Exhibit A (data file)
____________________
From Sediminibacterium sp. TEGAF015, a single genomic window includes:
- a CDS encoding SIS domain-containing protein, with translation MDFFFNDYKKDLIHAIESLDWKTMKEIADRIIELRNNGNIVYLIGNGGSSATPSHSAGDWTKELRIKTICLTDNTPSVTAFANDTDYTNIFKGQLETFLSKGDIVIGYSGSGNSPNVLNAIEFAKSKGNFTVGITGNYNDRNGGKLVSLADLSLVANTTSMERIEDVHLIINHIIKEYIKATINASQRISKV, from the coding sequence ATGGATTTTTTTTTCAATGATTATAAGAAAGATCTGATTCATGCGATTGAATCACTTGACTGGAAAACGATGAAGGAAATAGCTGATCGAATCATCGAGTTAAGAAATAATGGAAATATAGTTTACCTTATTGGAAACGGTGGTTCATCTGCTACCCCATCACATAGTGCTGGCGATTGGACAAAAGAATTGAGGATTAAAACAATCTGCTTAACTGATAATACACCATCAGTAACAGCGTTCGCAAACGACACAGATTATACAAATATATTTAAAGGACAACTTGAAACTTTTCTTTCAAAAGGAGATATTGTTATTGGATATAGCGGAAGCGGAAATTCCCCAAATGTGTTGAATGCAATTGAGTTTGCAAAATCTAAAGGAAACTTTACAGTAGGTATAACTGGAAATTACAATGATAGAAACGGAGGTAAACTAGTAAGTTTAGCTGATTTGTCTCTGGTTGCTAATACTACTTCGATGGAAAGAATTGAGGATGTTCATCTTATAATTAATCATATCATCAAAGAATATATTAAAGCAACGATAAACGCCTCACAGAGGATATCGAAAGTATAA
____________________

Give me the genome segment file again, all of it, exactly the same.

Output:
From Sediminibacterium sp. TEGAF015, a single genomic window includes:
- a CDS encoding SIS domain-containing protein, with translation MDFFFNDYKKDLIHAIESLDWKTMKEIADRIIELRNNGNIVYLIGNGGSSATPSHSAGDWTKELRIKTICLTDNTPSVTAFANDTDYTNIFKGQLETFLSKGDIVIGYSGSGNSPNVLNAIEFAKSKGNFTVGITGNYNDRNGGKLVSLADLSLVANTTSMERIEDVHLIINHIIKEYIKATINASQRISKV, from the coding sequence ATGGATTTTTTTTTCAATGATTATAAGAAAGATCTGATTCATGCGATTGAATCACTTGACTGGAAAACGATGAAGGAAATAGCTGATCGAATCATCGAGTTAAGAAATAATGGAAATATAGTTTACCTTATTGGAAACGGTGGTTCATCTGCTACCCCATCACATAGTGCTGGCGATTGGACAAAAGAATTGAGGATTAAAACAATCTGCTTAACTGATAATACACCATCAGTAACAGCGTTCGCAAACGACACAGATTATACAAATATATTTAAAGGACAACTTGAAACTTTTCTTTCAAAAGGAGATATTGTTATTGGATATAGCGGAAGCGGAAATTCCCCAAATGTGTTGAATGCAATTGAGTTTGCAAAATCTAAAGGAAACTTTACAGTAGGTATAACTGGAAATTACAATGATAGAAACGGAGGTAAACTAGTAAGTTTAGCTGATTTGTCTCTGGTTGCTAATACTACTTCGATGGAAAGAATTGAGGATGTTCATCTTATAATTAATCATATCATCAAAGAATATATTAAAGCAACGATAAACGCCTCACAGAGGATATCGAAAGTATAA